A report on Thursday suggested that European Union leaders are warming to the idea of softening some of the terms of Greece’s bailout package following general elections on June 17 rather than risk incurring greater losses from a disorderly Greek default and a possible expulsion from the eurozone.
The Financial Times reported Thursday that officials in the EU are in the process of putting together a package of incentives for Greece to stick to the current bailout deal, including reduced interest and a longer repayment period for loans already disbursed, though the article does go on to say that the new deal relies on a New Democracy win in Sunday’s polls.
?In the scenario where [ND’s Antonis] Samaras wins the elections, they would like to see him committing very clearly to his adherence to the memorandum,? an EU official briefed on the discussions, was quoted by the Financial Times as saying. ?They would then get together with the new Greek government and say: here is what we can now do to make life a bit sweeter, a bit less harsh.?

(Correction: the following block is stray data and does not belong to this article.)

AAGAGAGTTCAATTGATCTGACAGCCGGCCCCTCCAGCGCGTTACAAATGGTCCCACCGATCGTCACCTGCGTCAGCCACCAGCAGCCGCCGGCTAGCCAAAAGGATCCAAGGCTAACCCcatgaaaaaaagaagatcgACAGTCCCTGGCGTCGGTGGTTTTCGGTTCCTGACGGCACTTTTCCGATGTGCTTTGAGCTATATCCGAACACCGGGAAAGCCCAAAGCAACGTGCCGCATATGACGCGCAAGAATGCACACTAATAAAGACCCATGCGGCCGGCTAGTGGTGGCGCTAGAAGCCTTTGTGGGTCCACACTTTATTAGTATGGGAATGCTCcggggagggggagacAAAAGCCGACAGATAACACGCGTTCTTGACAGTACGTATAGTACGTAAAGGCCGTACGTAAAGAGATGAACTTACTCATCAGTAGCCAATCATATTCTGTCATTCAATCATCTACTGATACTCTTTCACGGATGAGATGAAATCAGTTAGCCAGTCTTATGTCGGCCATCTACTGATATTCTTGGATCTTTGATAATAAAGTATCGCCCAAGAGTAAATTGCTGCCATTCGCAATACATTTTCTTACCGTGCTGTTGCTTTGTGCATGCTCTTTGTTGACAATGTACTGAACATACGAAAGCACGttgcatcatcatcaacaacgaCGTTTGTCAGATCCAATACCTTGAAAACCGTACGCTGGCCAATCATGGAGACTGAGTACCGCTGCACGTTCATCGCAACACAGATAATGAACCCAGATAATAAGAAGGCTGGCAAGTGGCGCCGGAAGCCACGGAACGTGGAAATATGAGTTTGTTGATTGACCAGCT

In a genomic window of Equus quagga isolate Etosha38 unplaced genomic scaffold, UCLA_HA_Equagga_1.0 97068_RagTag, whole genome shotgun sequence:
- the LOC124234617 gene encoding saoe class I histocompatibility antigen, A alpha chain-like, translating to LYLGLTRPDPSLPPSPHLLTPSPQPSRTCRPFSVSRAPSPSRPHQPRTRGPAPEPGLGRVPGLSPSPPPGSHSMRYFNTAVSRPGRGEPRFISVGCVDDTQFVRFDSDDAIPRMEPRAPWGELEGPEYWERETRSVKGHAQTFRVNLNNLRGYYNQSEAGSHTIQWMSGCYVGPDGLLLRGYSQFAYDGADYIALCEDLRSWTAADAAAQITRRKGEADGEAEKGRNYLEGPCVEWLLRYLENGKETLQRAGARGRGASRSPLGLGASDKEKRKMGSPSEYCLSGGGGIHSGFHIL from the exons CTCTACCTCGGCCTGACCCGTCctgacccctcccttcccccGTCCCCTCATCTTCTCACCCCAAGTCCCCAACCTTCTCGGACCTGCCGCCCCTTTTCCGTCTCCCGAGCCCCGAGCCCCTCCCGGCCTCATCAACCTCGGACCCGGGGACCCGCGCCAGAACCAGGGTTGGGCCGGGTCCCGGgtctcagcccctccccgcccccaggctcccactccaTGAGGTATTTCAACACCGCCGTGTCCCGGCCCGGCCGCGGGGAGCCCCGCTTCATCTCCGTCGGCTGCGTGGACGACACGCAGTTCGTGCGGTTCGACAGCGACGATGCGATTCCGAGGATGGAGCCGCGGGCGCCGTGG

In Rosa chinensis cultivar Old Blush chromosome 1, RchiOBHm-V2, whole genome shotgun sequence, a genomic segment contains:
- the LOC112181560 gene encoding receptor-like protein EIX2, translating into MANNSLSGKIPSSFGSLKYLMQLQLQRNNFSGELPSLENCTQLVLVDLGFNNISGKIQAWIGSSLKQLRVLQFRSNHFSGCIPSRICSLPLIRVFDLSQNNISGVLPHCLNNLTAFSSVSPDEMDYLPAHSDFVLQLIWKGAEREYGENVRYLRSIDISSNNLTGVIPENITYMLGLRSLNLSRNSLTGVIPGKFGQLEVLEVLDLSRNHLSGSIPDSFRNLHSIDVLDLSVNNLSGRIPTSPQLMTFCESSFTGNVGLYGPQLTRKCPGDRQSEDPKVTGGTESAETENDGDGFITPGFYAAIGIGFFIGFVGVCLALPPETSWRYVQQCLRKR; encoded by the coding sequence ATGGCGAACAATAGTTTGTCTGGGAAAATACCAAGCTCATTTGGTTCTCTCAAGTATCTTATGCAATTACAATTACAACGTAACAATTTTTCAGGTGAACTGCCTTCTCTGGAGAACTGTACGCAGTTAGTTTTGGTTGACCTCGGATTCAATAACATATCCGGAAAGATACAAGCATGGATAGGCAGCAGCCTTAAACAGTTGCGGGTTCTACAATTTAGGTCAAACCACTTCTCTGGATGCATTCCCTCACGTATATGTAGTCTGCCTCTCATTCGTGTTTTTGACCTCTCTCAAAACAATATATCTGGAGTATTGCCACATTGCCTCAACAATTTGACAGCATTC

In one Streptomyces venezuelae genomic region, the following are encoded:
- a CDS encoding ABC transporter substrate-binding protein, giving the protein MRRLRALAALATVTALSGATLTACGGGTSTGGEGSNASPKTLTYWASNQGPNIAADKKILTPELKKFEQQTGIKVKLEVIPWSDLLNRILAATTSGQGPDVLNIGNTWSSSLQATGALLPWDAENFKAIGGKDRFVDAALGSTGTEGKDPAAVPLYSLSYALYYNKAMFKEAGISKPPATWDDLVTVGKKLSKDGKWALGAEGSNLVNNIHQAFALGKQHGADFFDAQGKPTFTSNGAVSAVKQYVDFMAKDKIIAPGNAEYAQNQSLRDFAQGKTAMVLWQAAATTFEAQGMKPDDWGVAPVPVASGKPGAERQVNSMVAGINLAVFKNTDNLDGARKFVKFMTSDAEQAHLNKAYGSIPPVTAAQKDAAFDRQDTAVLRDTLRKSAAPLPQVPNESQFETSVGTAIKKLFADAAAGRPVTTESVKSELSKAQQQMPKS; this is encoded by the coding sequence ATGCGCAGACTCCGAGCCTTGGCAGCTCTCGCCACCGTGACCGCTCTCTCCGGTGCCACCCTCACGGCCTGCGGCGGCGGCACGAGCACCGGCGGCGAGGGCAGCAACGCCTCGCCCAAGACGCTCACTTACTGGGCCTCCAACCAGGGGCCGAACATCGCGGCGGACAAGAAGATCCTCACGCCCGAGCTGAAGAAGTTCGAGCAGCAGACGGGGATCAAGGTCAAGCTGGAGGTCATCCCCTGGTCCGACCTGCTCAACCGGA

The Financial Times also suggests that the officials are pondering the possibility of extending the same deal to Coalition of the Radical Left (SYRIZA) leader Alexis Tsipras in the event that he is able to form a government, given the leftist’s softening stance on the bailout agreement.
The possibility of a better deal for cash-strapped Greece comes in contrast with previous statement by EU officials who earlier this week excluded extending any more help to Athens unless it commits fully to the current agreement with its creditors the European Commission, European Central Bank and International Monetary Fund.
However, according to the Financial Times report, officials said that they remained opposed to making bigger changes to the unpopular memorandum sought by many Greeks.